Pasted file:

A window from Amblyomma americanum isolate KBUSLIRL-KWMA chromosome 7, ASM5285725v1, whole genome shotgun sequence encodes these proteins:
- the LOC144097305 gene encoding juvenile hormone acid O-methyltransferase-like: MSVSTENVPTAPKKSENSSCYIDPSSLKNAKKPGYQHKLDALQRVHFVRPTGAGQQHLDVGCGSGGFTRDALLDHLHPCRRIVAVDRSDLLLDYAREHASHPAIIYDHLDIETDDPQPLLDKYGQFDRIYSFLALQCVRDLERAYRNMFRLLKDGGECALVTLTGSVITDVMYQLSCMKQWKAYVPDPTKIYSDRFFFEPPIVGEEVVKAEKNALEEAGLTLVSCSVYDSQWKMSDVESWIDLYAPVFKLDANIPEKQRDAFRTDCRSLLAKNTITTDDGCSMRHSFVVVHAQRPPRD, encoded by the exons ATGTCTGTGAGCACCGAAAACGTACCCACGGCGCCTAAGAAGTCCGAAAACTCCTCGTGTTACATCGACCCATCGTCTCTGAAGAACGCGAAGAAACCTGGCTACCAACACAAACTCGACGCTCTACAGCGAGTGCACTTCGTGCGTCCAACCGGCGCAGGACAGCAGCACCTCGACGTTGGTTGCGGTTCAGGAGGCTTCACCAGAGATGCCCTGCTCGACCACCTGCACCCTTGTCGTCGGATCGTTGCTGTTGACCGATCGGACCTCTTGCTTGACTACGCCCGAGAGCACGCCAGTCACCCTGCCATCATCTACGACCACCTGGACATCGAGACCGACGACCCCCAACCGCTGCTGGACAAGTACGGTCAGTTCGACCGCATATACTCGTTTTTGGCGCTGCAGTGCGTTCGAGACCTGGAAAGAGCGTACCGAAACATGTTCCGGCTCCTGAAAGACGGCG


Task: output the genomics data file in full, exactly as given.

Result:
A window from Amblyomma americanum isolate KBUSLIRL-KWMA chromosome 7, ASM5285725v1, whole genome shotgun sequence encodes these proteins:
- the LOC144097305 gene encoding juvenile hormone acid O-methyltransferase-like: MSVSTENVPTAPKKSENSSCYIDPSSLKNAKKPGYQHKLDALQRVHFVRPTGAGQQHLDVGCGSGGFTRDALLDHLHPCRRIVAVDRSDLLLDYAREHASHPAIIYDHLDIETDDPQPLLDKYGQFDRIYSFLALQCVRDLERAYRNMFRLLKDGGECALVTLTGSVITDVMYQLSCMKQWKAYVPDPTKIYSDRFFFEPPIVGEEVVKAEKNALEEAGLTLVSCSVYDSQWKMSDVESWIDLYAPVFKLDANIPEKQRDAFRTDCRSLLAKNTITTDDGCSMRHSFVVVHAQRPPRD, encoded by the exons ATGTCTGTGAGCACCGAAAACGTACCCACGGCGCCTAAGAAGTCCGAAAACTCCTCGTGTTACATCGACCCATCGTCTCTGAAGAACGCGAAGAAACCTGGCTACCAACACAAACTCGACGCTCTACAGCGAGTGCACTTCGTGCGTCCAACCGGCGCAGGACAGCAGCACCTCGACGTTGGTTGCGGTTCAGGAGGCTTCACCAGAGATGCCCTGCTCGACCACCTGCACCCTTGTCGTCGGATCGTTGCTGTTGACCGATCGGACCTCTTGCTTGACTACGCCCGAGAGCACGCCAGTCACCCTGCCATCATCTACGACCACCTGGACATCGAGACCGACGACCCCCAACCGCTGCTGGACAAGTACGGTCAGTTCGACCGCATATACTCGTTTTTGGCGCTGCAGTGCGTTCGAGACCTGGAAAGAGCGTACCGAAACATGTTCCGGCTCCTGAAAGACGGCG